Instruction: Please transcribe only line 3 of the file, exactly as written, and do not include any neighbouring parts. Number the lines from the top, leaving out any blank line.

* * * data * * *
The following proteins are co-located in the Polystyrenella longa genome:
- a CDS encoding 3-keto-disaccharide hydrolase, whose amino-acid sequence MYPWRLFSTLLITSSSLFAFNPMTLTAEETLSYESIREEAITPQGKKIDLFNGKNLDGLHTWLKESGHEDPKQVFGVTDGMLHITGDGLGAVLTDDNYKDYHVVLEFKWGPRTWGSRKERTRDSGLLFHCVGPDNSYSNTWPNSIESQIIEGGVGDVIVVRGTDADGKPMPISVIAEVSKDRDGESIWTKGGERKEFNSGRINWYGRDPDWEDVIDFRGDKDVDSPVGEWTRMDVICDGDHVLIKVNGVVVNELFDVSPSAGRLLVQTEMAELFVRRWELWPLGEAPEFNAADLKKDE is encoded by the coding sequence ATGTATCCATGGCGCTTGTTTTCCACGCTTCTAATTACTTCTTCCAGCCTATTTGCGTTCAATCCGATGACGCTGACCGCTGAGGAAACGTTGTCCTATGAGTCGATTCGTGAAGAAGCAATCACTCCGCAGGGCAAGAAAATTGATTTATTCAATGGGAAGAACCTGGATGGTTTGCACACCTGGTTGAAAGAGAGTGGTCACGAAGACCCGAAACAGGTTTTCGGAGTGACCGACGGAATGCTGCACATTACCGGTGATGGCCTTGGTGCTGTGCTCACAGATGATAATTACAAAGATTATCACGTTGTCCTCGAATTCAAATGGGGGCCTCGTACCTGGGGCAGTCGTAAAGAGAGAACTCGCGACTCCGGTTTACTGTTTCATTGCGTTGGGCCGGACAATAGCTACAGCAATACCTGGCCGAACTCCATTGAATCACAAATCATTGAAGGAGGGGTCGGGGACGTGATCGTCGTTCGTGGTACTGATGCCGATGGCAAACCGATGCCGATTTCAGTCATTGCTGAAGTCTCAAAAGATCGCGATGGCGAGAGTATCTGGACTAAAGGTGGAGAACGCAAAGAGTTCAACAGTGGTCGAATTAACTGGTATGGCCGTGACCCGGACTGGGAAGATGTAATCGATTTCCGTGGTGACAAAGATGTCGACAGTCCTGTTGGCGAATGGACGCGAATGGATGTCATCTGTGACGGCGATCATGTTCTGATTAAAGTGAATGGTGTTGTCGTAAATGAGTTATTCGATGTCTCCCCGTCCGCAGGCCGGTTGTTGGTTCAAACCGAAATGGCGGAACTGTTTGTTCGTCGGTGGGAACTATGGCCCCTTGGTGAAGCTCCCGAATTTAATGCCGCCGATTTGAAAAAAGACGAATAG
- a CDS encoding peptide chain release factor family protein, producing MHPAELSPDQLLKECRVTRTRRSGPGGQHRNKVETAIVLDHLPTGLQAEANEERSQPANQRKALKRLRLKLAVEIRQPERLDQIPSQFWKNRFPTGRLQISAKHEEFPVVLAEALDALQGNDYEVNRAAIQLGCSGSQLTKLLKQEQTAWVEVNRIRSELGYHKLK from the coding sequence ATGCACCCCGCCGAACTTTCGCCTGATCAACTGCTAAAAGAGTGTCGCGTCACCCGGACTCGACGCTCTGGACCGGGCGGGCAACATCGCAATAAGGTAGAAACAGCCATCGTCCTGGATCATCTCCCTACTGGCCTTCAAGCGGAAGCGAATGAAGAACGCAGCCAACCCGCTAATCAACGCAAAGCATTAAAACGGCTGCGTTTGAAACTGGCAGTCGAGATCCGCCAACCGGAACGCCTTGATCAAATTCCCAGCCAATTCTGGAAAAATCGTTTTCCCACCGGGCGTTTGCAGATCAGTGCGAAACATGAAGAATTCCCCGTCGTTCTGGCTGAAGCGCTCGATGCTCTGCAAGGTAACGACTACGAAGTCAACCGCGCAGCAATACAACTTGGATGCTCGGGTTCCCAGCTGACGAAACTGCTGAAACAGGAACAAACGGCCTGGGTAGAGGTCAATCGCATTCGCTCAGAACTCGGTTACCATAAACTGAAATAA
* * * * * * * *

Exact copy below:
- a CDS encoding peptide chain release factor family protein, producing MHPAELSPDQLLKECRVTRTRRSGPGGQHRNKVETAIVLDHLPTGLQAEANEERSQPANQRKALKRLRLKLAVEIRQPERLDQIPSQFWKNRFPTGRLQISAKHEEFPVVLAEALDALQGNDYEVNRAAIQLGCSGSQLTKLLKQEQTAWVEVNRIRSELGYHKLK from the coding sequence ATGCACCCCGCCGAACTTTCGCCTGATCAACTGCTAAAAGAGTGTCGCGTCACCCGGACTCGACGCTCTGGACCGGGCGGGCAACATCGCAATAAGGTAGAAACAGCCATCGTCCTGGATCATCTCCCTACTGGCCTTCAAGCGGAAGCGAATGAAGAACGCAGCCAACCCGCTAATCAACGCAAAGCATTAAAACGGCTGCGTTTGAAACTGGCAGTCGAGATCCGCCAACCGGAACGCCTTGATCAAATTCCCAGCCAATTCTGGAAAAATCGTTTTCCCACCGGGCGTTTGCAGATCAGTGCGAAACATGAAGAATTCCCCGTCGTTCTGGCTGAAGCGCTCGATGCTCTGCAAGGTAACGACTACGAAGTCAACCGCGCAGCAATACAACTTGGATGCTCGGGTTCCCAGCTGACGAAACTGCTGAAACAGGAACAAACGGCCTGGGTAGAGGTCAATCGCATTCGCTCAGAACTCGGTTACCATAAACTGAAATAA